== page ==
Fauci, in testimony Tuesday during a coronavirus hearing before a Senate committee, echoed Tedros’ comments but added that if trials are successful, “we hope to know in the late fall and early winter.”
The top candidates were selected from more than 100 vaccine projects. The effort is being financed by $8 billion in funding pledged by leaders from 40 countries and organizations, although the U.S. is not among them. Tedros said more funding is needed to expedite development and “to make sure that this vaccine reaches everyone — there’s no one (to) be left behind.”
White House has confirmed a second coronavirus case among West Wing staff, this time in VP Mike Pence’s office. President Trump addresses concerns.
70% of US could become infected
Coronavirus has shut down the U.S. for two months, but the pandemic is just getting started, says Dr. Michael Osterholm, director of the Center for Infectious Disease Research and Policy at the University of Minnesota. Osterholm said only an effective vaccine can slow the virus before a large enough segment of the population becomes infected and develops some level of immunity. Even if a vaccine works, Osterholm said, it’s unknown whether it would provide long-lasting protection.
“This damn virus is going to keep going until it infects everybody it possibly can,” Osterholm said at a meeting with the USA TODAY Editorial Board. “It surely won’t slow down until it hits 60% to 70%” of the population.”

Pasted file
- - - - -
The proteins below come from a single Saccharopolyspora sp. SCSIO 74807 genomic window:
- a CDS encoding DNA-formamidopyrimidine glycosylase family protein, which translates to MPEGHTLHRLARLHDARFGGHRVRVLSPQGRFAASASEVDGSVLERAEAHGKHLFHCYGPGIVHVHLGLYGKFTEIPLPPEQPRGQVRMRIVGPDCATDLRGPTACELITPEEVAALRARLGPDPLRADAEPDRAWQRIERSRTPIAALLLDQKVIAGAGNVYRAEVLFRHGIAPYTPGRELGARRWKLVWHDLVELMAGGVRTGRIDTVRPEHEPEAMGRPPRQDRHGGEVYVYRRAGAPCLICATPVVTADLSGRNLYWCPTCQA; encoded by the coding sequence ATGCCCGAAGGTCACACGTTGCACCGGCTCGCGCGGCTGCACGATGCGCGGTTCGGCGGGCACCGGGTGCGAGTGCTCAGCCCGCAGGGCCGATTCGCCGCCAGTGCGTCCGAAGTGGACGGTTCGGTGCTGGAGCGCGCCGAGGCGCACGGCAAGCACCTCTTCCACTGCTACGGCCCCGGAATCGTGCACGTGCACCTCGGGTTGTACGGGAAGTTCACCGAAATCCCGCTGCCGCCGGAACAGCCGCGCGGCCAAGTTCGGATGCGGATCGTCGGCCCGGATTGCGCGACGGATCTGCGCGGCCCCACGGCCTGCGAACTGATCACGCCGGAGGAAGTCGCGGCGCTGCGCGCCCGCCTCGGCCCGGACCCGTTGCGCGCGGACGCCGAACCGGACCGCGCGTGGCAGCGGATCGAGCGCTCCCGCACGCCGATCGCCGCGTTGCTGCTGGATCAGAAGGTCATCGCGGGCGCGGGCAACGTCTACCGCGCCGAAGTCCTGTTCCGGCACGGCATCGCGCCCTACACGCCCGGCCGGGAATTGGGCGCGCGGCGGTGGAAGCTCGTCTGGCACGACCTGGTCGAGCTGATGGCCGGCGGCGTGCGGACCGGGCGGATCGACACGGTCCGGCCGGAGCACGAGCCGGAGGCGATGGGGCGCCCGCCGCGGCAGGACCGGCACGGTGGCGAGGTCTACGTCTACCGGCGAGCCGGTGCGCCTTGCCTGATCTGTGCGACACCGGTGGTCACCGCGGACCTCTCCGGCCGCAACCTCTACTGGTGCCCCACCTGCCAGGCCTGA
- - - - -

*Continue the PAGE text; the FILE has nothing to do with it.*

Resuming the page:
– Ken Alltucker
US closing in on 10 million coronavirus tests, Trump claims
The U.S. is on track this week to pass 10 million coronavirus tests conducted, President Donald Trump said in announcing that states would receive $11 billion in additional funding for testing. Trump also said daily tests nationwide would increase “substantially’’ from the current amount, which he pegged at about 300,000.
Anyone who gets near Trump or Vice President Mike Pence is routinely tested every day since multiple White House staffers tested positive. The U.S., however, is a long way from providing that amount of testing in workplaces across the nation. Harvard University researchers have concluded the country would need 5 million daily tests by early June.
The 1.3 million-plus confirmed cases of COVID-19 in the U.S. represent one-third of the world total. The U.S. total could rise substantially when testing becomes more pervasive.
– Jeanine Santucci
IRS issues deadline for direct deposit info for stimulus payments
Still waiting on your stimulus stash? The IRS has a new deadline to urge you to act soon if you’re considering entering direct deposit information online at “Get My Payment.” The Internal Revenue Service wants people to take action by noon Wednesday if they want a shot at receiving stimulus cash more quickly via direct deposit. Bank account information can be entered at “Get My Payment” at IRS.gov.
And in other news, the IRS said automatic payments will be sent soon to those receiving Social Security retirement, disability benefits, Railroad Retirement benefits, Veterans Affairs benefits or Supplemental Security Income. No specific timetable was given.
More COVID-19 headlines from USA TODAY